It's no secret that we love Sovereigns at The Britannia Coin Company and proof Sovereigns most of all. These finely stuck gold coins have been consistently available to collectors for less than 50 years and we're pleased to stock an extensive range in their original Royal Mint boxes.
But what years are rare? Which ones have different designs? And what are the different portraits of Her Majesty the Queen used on these coins?
Brief History of Gold Sovereigns
The first Sovereigns were struck during the reign of Tudor king Henry VII. Centuries later, a new gold coin bearing this name was introduced, following a major overhaul of British coinage. This Sovereign, first minted in 1817, established specifications that are still strictly followed today.
All Sovereigns weight exactly 7.98 grams and are composed of 22 carat gold. That's a gold weight of 7.32 grams or .2354 troy ounces. Sovereigns measure 22.05 millimetres in diameter and have a nominal face value of one pound sterling though their gold content means they command significantly higher prices.
Sovereigns appeal to investors, looking to acquire coins with a known and consistent amount of gold. Mintage figures, errors, variants, grade and the length of the series provide numismatic interest.
Modern Full Proof Sovereigns
Sovereigns fell out of circulation in Britain with the start of the First World War but they continued to be struck at colonial mints and were the subject of increasing demand, particularly in the Middle East. To meet this, The Royal Mint began striking Sovereigns as bullion coins in 1957 with a brief pause during decimalisation. As part of a move towards collectible coinage, starting in the 1970s, the Mint began to offer Sovereigns in a fine proof finish from 1979 onwards.
What are proof coins? Intended for collectors, proof coins display more detail than their bullion counterparts and the coins you find in your change. They are struck multiple times with specially prepared dies with each coin carefully examined for imperfections. Proof coins are the best way to appreciate coinage art and they are only offered in limited numbers.
Four portraits have been used on proof Sovereigns since 1979. Firstly, Arnold Machins (in use on British coinage from 1968 to 1984), then Raphael Makloufs (1985-1997), followed by Ian Rank-Broadleys (1998-1997) and Jody Clarks which is currently in use (2015-). The progression of right-facing effigies shows Elizabeth II ageing gracefully across five decades. Sovereigns were minted with the first definitive portrait of the Queen - the work of Mary Gillick - but were not commercially available in a proof format.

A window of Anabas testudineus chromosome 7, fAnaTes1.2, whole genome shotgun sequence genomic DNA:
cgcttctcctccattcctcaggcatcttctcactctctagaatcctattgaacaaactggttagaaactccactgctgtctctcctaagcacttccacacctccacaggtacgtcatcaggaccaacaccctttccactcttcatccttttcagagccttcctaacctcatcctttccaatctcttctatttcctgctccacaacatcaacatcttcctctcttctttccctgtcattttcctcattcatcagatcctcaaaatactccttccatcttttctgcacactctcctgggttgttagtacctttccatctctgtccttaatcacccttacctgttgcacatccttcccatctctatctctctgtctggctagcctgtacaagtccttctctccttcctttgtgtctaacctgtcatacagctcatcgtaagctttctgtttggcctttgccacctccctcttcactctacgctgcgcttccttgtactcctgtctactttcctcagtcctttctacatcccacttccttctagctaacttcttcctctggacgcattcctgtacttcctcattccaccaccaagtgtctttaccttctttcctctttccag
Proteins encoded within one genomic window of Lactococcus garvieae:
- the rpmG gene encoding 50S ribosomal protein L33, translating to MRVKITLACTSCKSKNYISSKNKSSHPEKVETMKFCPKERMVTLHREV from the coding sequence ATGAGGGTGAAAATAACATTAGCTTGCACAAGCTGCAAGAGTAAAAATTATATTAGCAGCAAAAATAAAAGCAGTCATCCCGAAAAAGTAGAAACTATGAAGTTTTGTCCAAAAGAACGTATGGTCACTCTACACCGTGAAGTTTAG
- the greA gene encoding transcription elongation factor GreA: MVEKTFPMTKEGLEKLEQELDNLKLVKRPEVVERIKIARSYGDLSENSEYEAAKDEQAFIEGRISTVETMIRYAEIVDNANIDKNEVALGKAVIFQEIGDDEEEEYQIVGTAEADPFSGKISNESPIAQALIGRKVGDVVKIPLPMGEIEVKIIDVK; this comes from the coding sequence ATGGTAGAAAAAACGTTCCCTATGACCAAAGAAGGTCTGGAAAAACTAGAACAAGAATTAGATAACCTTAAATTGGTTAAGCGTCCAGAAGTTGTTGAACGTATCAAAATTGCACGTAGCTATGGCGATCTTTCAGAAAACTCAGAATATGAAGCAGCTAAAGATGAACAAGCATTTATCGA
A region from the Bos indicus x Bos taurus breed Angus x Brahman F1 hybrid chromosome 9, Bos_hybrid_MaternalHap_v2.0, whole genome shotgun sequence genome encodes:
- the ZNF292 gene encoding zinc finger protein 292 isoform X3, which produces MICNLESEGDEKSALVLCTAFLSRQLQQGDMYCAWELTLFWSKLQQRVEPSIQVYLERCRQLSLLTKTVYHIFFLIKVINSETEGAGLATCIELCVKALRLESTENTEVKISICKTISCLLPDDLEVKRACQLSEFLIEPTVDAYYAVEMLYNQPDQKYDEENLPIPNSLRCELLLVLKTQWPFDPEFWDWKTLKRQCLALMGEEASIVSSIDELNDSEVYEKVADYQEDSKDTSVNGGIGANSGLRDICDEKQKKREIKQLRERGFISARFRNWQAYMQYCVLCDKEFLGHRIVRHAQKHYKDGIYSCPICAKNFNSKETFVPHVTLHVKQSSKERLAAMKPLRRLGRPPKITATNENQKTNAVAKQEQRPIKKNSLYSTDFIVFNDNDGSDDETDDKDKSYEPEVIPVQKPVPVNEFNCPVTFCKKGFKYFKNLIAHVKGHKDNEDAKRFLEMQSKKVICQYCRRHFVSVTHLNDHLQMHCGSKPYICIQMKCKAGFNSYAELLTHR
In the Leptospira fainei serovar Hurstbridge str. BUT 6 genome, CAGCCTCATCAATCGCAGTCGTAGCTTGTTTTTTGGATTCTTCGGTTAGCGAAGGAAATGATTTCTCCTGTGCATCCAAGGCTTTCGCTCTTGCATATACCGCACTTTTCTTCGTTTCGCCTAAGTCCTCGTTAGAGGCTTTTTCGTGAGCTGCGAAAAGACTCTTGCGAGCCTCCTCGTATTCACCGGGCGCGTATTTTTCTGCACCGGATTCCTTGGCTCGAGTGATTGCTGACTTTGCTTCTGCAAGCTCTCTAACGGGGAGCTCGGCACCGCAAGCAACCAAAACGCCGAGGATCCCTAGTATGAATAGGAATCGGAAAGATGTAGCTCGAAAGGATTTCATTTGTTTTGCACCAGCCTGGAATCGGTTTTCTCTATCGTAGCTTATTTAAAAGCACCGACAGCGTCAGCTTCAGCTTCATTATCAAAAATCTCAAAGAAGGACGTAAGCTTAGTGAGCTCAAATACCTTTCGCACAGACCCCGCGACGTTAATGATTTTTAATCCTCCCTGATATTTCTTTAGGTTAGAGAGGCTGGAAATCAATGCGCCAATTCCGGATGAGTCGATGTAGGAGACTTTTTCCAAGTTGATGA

Clockwise from top left: the four royal portraits - by Machin, Maklouf, Rank-Broadley and Clark - that have featured on the obverse of proof Sovereigns since 1979.
Most modern proof Sovereigns have a reverse that shows Saint George, mounted on a rearing horse, in the act of slaying a dragon. This is an old design, intrinsically associated with these coins. It's the work of an Italian designer named Benedetto Pistrucci and was crafted for the first modern Sovereigns, issued in 1817. That's not to say that alternate reverses have not been used on decimal Sovereigns but the standard is England's patron saint.
Benedetto Pistrucci's initials appear beneath the dragon in his Saint George design, used for the majority of modern Sovereigns.
Historically, Sovereigns were minted at world branch mints, as well as the London mint at Tower Hill. Significant numbers of Victorian and Edwardian Sovereigns were struck in Australia, South Africa and Canada, circulating through the British Empire. Todays bullion and proof Sovereigns are minted almost exclusively in the UK, specifically at Llantrisant, the current home of The Royal Mint. The last coin struck at the Tower mint was a 1975 bullion Sovereign, modern proof Sovereigns have always been struck in Wales.